Johnny Cash said it best, “Travel, I've had my share, man. I've been everywhere.” And for FableVision’s Associate Producer Michael Fogarasi, it couldn’t be more true.
“Growing up, my dad worked for the U.S. Embassy, which meant that we would typically spend two to four years in each country before moving on to our next posting” Michael says and explains that he’s lived in five countries. “Besides giving me an insatiable wanderlust, I think it’s made me a very adaptable and easygoing person.”
Michael's wanderlust eventually brought him to FableVision, where his love of a journey is channeled into his work.
“I love the entire process of production—how we can go from a concept on paper into a tangible finished product. It’s a great feeling to play or watch something that you and your team built from scratch.”
No matter the production challenges that can arrive on a day-to-day basis, Michael is always along for the ride with a good sense of humor and a laid-back state of mind.
This month we sat down and chatted with Michael about his background, the culinary adventures he goes on in his own kitchen, and some of his favorite FableVision projects.
Explain a bit about your job here. What’s a typical day in your shoes like?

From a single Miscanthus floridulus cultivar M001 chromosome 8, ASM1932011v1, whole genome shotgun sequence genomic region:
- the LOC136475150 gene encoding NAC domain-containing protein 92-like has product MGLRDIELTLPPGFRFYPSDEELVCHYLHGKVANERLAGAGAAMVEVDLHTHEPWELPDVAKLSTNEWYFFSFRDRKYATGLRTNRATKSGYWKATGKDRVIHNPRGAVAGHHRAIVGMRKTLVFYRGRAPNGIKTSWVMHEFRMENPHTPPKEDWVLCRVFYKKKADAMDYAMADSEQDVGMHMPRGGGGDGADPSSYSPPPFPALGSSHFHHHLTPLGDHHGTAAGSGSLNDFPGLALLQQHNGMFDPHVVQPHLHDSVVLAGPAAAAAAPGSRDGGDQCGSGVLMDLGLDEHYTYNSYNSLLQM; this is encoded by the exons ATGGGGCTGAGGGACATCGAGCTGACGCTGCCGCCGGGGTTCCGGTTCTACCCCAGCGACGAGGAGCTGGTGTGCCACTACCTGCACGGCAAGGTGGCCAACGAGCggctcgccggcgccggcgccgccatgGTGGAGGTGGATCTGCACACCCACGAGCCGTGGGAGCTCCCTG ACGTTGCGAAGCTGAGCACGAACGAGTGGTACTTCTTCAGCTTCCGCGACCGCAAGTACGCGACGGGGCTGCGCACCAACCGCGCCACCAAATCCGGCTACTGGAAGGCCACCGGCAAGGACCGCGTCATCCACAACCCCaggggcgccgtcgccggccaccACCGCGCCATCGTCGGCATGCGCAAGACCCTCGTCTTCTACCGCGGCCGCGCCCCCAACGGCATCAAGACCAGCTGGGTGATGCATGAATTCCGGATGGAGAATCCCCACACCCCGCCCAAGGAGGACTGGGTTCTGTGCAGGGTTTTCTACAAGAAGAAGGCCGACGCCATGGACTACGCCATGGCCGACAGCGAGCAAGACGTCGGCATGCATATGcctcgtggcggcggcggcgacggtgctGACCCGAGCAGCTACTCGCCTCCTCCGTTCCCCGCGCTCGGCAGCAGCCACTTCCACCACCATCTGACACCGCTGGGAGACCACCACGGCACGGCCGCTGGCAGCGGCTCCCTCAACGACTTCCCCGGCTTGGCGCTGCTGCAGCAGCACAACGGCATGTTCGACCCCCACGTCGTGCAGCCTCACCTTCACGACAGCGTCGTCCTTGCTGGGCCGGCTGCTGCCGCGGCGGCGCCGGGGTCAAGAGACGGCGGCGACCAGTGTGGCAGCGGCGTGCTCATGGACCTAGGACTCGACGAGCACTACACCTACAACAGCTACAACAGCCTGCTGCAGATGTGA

I like to come in a little early and go over my project log, which is big document with notes for each of the projects I’m on. It’s a great refresher to go over everything that’ll need to be done that day.
Then, depending on what phase of a project we’re on, my typical day involves a lot of meetings with my teams or the client. We’ll typically do status updates, go over plans, and take a look at any problems or snags that will stand in our way.
If we’re in the later stages of a project, I’ll spend a good amount of time on QA. I’ll go through and test our games or websites to make sure that everything is working correctly. If not, then I’ll log bugs and make sure the developers know what’s wrong.